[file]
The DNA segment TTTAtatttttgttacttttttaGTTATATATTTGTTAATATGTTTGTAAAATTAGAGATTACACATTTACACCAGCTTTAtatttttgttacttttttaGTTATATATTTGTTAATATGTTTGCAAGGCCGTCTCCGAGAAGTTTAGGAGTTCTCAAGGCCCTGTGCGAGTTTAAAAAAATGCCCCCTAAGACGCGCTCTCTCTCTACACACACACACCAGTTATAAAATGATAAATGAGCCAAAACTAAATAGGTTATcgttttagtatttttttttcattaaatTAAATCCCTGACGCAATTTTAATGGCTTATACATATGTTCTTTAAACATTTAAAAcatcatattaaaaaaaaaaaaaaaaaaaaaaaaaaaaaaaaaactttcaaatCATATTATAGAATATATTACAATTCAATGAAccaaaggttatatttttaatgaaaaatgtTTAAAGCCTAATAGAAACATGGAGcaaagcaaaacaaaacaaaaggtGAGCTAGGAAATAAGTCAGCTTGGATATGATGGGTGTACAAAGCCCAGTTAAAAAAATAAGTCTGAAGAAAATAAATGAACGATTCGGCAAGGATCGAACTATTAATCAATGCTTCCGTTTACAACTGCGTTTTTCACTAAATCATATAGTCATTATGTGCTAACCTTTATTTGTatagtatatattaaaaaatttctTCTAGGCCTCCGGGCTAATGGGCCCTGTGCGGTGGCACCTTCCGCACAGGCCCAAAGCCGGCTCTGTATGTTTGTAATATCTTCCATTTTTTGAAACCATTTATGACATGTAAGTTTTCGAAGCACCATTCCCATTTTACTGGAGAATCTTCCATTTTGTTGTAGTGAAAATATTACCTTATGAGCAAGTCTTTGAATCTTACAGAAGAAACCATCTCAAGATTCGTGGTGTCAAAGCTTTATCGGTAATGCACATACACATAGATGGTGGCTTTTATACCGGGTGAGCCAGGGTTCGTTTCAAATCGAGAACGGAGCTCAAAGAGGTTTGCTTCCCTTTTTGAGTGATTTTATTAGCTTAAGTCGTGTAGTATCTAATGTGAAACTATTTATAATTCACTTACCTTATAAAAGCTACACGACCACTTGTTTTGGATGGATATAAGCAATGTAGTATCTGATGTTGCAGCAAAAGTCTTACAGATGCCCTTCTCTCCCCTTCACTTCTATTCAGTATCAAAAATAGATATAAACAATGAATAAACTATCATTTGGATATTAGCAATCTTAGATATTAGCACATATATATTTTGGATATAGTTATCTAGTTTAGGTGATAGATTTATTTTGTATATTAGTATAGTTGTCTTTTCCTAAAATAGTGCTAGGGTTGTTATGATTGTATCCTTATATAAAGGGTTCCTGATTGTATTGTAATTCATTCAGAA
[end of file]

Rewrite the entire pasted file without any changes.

The DNA segment TTTAtatttttgttacttttttaGTTATATATTTGTTAATATGTTTGTAAAATTAGAGATTACACATTTACACCAGCTTTAtatttttgttacttttttaGTTATATATTTGTTAATATGTTTGCAAGGCCGTCTCCGAGAAGTTTAGGAGTTCTCAAGGCCCTGTGCGAGTTTAAAAAAATGCCCCCTAAGACGCGCTCTCTCTCTACACACACACACCAGTTATAAAATGATAAATGAGCCAAAACTAAATAGGTTATcgttttagtatttttttttcattaaatTAAATCCCTGACGCAATTTTAATGGCTTATACATATGTTCTTTAAACATTTAAAAcatcatattaaaaaaaaaaaaaaaaaaaaaaaaaaaaaaaaaactttcaaatCATATTATAGAATATATTACAATTCAATGAAccaaaggttatatttttaatgaaaaatgtTTAAAGCCTAATAGAAACATGGAGcaaagcaaaacaaaacaaaaggtGAGCTAGGAAATAAGTCAGCTTGGATATGATGGGTGTACAAAGCCCAGTTAAAAAAATAAGTCTGAAGAAAATAAATGAACGATTCGGCAAGGATCGAACTATTAATCAATGCTTCCGTTTACAACTGCGTTTTTCACTAAATCATATAGTCATTATGTGCTAACCTTTATTTGTatagtatatattaaaaaatttctTCTAGGCCTCCGGGCTAATGGGCCCTGTGCGGTGGCACCTTCCGCACAGGCCCAAAGCCGGCTCTGTATGTTTGTAATATCTTCCATTTTTTGAAACCATTTATGACATGTAAGTTTTCGAAGCACCATTCCCATTTTACTGGAGAATCTTCCATTTTGTTGTAGTGAAAATATTACCTTATGAGCAAGTCTTTGAATCTTACAGAAGAAACCATCTCAAGATTCGTGGTGTCAAAGCTTTATCGGTAATGCACATACACATAGATGGTGGCTTTTATACCGGGTGAGCCAGGGTTCGTTTCAAATCGAGAACGGAGCTCAAAGAGGTTTGCTTCCCTTTTTGAGTGATTTTATTAGCTTAAGTCGTGTAGTATCTAATGTGAAACTATTTATAATTCACTTACCTTATAAAAGCTACACGACCACTTGTTTTGGATGGATATAAGCAATGTAGTATCTGATGTTGCAGCAAAAGTCTTACAGATGCCCTTCTCTCCCCTTCACTTCTATTCAGTATCAAAAATAGATATAAACAATGAATAAACTATCATTTGGATATTAGCAATCTTAGATATTAGCACATATATATTTTGGATATAGTTATCTAGTTTAGGTGATAGATTTATTTTGTATATTAGTATAGTTGTCTTTTCCTAAAATAGTGCTAGGGTTGTTATGATTGTATCCTTATATAAAGGGTTCCTGATTGTATTGTAATTCATTCAGAA